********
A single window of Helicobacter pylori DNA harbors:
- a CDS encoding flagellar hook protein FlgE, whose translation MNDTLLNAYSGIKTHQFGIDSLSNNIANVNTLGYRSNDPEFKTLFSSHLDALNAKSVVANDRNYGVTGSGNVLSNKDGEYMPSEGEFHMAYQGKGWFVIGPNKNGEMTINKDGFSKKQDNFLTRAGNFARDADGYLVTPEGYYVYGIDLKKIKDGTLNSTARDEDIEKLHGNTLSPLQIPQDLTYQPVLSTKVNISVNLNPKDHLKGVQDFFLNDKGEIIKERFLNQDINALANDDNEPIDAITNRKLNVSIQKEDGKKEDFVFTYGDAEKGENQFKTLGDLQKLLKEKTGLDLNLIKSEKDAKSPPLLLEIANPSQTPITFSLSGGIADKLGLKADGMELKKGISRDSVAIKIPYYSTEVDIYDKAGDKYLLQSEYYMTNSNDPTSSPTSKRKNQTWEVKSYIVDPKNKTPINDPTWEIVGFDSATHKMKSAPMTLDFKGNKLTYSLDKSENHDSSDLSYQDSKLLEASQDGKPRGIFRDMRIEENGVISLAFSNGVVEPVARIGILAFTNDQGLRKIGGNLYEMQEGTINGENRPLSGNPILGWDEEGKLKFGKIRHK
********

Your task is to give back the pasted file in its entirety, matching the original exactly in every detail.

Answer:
A single window of Helicobacter pylori DNA harbors:
- a CDS encoding flagellar hook protein FlgE, whose translation MNDTLLNAYSGIKTHQFGIDSLSNNIANVNTLGYRSNDPEFKTLFSSHLDALNAKSVVANDRNYGVTGSGNVLSNKDGEYMPSEGEFHMAYQGKGWFVIGPNKNGEMTINKDGFSKKQDNFLTRAGNFARDADGYLVTPEGYYVYGIDLKKIKDGTLNSTARDEDIEKLHGNTLSPLQIPQDLTYQPVLSTKVNISVNLNPKDHLKGVQDFFLNDKGEIIKERFLNQDINALANDDNEPIDAITNRKLNVSIQKEDGKKEDFVFTYGDAEKGENQFKTLGDLQKLLKEKTGLDLNLIKSEKDAKSPPLLLEIANPSQTPITFSLSGGIADKLGLKADGMELKKGISRDSVAIKIPYYSTEVDIYDKAGDKYLLQSEYYMTNSNDPTSSPTSKRKNQTWEVKSYIVDPKNKTPINDPTWEIVGFDSATHKMKSAPMTLDFKGNKLTYSLDKSENHDSSDLSYQDSKLLEASQDGKPRGIFRDMRIEENGVISLAFSNGVVEPVARIGILAFTNDQGLRKIGGNLYEMQEGTINGENRPLSGNPILGWDEEGKLKFGKIRHK